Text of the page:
Vesa-Pekka Herva, Alix Varnajot & Albina Pashkevich (2020) Bad Santa: cultural heritage, mystification of the Arctic, and tourism as an extractive industry, The Polar Journal, 10:2, 375-396, DOI: 10.1080/2154896X.2020.178377
Bad Santa : cultural heritage, mystification of the Arctic, and tourism as an extractive industry
|Author:||Herva, Vesa-Pekka1; Varnajot, Alix1; Pashkevich, Albina2|
1University of Oulu, Finland
2Dalarna University, Sweden
|Online Access:||PDF Full Text (PDF, 1.1 MB)|
|Persistent link:|| http://urn.fi/urn:nbn:fi-fe2020091069221
|Publish Date:|| 2022-02-12
This article assesses the construction of cultural geographies of the European far North through an exploration of how Arctic motifs and imaginaries are used in the Christmas tourism industry in Finnish Lapland, and particularly in the city of Rovaniemi, which advertises itself as the ‘Official Hometown of Santa Claus’. Specifically, we draw parallels between Christmas tourism and Arctic mining by examining the similarities and interconnections between them. This highlights how these industries are related to the Arctic landscape they operate in and how both are ultimately embedded in similar cultural perceptions of and engagements with Lapland dating back centuries. A long-term perspective on Arctic geographical imaginaries enables a critical assessment of how the tourism and mining industries are both steeped in the exoticization and mythologising of the Arctic on the one hand and in a tradition of material and symbolic exploitation of northern resources on the other. This approach helps researchers to highlight a problematic character of the current development of Christmas tourism in Lapland.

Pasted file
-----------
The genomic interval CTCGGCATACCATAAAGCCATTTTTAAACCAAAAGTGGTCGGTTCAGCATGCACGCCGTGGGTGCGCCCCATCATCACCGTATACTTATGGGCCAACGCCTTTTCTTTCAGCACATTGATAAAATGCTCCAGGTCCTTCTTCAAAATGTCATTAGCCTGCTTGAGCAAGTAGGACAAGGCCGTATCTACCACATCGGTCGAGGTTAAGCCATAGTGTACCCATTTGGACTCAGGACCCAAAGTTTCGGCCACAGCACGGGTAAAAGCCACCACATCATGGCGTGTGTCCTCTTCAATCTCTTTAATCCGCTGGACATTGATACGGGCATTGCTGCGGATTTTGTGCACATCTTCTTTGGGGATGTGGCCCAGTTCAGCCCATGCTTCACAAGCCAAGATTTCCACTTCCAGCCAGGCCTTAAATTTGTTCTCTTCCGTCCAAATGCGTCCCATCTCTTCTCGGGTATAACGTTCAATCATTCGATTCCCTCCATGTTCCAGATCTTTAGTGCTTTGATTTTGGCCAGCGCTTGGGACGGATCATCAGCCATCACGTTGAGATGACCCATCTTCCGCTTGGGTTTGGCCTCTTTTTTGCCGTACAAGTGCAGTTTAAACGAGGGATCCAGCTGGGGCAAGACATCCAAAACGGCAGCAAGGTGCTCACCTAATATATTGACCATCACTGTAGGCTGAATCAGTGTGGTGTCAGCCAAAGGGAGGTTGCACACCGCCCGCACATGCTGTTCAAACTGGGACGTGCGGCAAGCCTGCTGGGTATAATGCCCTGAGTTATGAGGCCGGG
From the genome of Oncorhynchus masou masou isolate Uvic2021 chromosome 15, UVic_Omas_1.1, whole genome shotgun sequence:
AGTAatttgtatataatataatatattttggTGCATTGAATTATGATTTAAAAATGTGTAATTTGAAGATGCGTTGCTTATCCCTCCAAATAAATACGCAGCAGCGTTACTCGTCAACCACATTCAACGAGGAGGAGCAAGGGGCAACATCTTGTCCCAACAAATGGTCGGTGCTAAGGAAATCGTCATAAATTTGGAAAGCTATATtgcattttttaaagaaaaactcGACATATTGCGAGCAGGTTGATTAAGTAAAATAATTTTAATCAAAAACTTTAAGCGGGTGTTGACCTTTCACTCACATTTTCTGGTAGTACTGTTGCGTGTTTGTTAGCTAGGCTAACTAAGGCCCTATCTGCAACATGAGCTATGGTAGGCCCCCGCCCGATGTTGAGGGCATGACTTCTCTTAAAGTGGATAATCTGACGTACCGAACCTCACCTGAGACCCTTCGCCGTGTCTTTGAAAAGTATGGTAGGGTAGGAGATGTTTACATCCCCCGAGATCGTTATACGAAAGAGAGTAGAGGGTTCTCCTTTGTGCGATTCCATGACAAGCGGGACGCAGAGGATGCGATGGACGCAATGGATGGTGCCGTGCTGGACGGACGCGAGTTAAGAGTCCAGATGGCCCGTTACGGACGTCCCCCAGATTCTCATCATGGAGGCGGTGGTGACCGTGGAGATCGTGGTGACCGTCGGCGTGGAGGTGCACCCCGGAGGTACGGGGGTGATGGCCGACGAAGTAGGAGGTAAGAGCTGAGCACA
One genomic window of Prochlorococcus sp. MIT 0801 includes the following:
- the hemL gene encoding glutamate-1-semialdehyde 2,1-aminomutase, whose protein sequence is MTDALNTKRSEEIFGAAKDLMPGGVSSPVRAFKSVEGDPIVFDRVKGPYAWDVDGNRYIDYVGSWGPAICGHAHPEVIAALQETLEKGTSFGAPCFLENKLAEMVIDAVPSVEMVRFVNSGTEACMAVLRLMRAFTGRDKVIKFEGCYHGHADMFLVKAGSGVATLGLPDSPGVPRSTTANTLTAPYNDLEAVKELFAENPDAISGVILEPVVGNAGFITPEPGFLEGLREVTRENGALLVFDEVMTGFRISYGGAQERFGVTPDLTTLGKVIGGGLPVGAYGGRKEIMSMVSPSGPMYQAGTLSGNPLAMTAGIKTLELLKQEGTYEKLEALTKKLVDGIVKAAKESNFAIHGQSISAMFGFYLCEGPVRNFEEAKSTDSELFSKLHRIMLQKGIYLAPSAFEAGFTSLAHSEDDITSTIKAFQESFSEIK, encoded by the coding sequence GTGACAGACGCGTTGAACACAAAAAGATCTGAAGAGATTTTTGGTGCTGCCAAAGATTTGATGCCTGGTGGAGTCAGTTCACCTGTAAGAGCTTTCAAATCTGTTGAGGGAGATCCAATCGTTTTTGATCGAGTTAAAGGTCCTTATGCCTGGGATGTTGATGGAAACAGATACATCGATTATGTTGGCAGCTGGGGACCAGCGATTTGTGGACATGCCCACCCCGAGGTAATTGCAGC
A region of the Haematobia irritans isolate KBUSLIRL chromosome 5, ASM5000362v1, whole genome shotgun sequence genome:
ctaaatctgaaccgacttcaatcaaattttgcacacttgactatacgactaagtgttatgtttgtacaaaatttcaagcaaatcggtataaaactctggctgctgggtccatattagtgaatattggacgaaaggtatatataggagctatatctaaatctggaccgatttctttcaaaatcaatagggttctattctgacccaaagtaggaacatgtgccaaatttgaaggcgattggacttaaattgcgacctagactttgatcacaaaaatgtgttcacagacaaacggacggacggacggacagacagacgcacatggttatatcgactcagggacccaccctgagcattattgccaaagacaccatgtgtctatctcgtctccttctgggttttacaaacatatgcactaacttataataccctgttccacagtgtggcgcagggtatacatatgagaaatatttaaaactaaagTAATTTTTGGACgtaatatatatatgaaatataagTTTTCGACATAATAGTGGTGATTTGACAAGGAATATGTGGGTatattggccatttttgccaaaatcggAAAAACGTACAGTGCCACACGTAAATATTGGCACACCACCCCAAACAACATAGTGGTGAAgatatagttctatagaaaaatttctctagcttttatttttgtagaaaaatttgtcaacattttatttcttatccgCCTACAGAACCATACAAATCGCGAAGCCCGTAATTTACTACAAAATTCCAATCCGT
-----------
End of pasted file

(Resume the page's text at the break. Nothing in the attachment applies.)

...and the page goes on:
|Pages:||375 - 396|
|Type of Publication:||
A1 Journal article – refereed
|Field of Science:||
519 Social and economic geography
This work has benefited from the financial support from the Nordic Centre of Excellence ‘Resource Extraction and Sustainable Arctic Communities’ (REXSAC), funded by Nordforsk for the period 2016-2020. Albina Pashkevich's research was also funded by Swedish Research Council for Sustainable Development (Formas) “Mining heritage as a resource for sustainable communities: lessons for Sweden from the Arctic”.
© 2020 Taylor & Francis. This is an Accepted Manuscript of an article published by Taylor & Francis in The Polar Journal on 12 Aug 2020, available online: https://doi.org/10.1080/2154896X.2020.1783775.